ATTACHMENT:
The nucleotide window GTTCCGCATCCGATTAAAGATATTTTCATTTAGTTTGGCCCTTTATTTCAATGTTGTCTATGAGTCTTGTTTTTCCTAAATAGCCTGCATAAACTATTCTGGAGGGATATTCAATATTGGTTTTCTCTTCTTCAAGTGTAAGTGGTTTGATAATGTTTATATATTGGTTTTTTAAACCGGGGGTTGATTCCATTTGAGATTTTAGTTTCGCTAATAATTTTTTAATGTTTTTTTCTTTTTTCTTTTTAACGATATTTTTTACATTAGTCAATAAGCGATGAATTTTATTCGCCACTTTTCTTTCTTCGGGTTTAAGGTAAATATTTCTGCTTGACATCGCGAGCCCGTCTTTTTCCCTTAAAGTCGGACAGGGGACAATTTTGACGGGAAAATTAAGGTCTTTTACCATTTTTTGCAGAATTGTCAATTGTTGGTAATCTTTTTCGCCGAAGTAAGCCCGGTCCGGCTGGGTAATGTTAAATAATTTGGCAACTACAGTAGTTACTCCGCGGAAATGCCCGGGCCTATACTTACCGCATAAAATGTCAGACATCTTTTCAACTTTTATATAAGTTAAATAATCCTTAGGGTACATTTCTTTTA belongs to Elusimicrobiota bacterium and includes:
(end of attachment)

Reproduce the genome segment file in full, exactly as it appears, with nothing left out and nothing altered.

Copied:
The nucleotide window GTTCCGCATCCGATTAAAGATATTTTCATTTAGTTTGGCCCTTTATTTCAATGTTGTCTATGAGTCTTGTTTTTCCTAAATAGCCTGCATAAACTATTCTGGAGGGATATTCAATATTGGTTTTCTCTTCTTCAAGTGTAAGTGGTTTGATAATGTTTATATATTGGTTTTTTAAACCGGGGGTTGATTCCATTTGAGATTTTAGTTTCGCTAATAATTTTTTAATGTTTTTTTCTTTTTTCTTTTTAACGATATTTTTTACATTAGTCAATAAGCGATGAATTTTATTCGCCACTTTTCTTTCTTCGGGTTTAAGGTAAATATTTCTGCTTGACATCGCGAGCCCGTCTTTTTCCCTTAAAGTCGGACAGGGGACAATTTTGACGGGAAAATTAAGGTCTTTTACCATTTTTTGCAGAATTGTCAATTGTTGGTAATCTTTTTCGCCGAAGTAAGCCCGGTCCGGCTGGGTAATGTTAAATAATTTGGCAACTACAGTAGTTACTCCGCGGAAATGCCCGGGCCTATACTTACCGCATAAAATGTCAGACATCTTTTCAACTTTTATATAAGTTAAATAATCCTTAGGGTACATTTCTTTTA belongs to Elusimicrobiota bacterium and includes: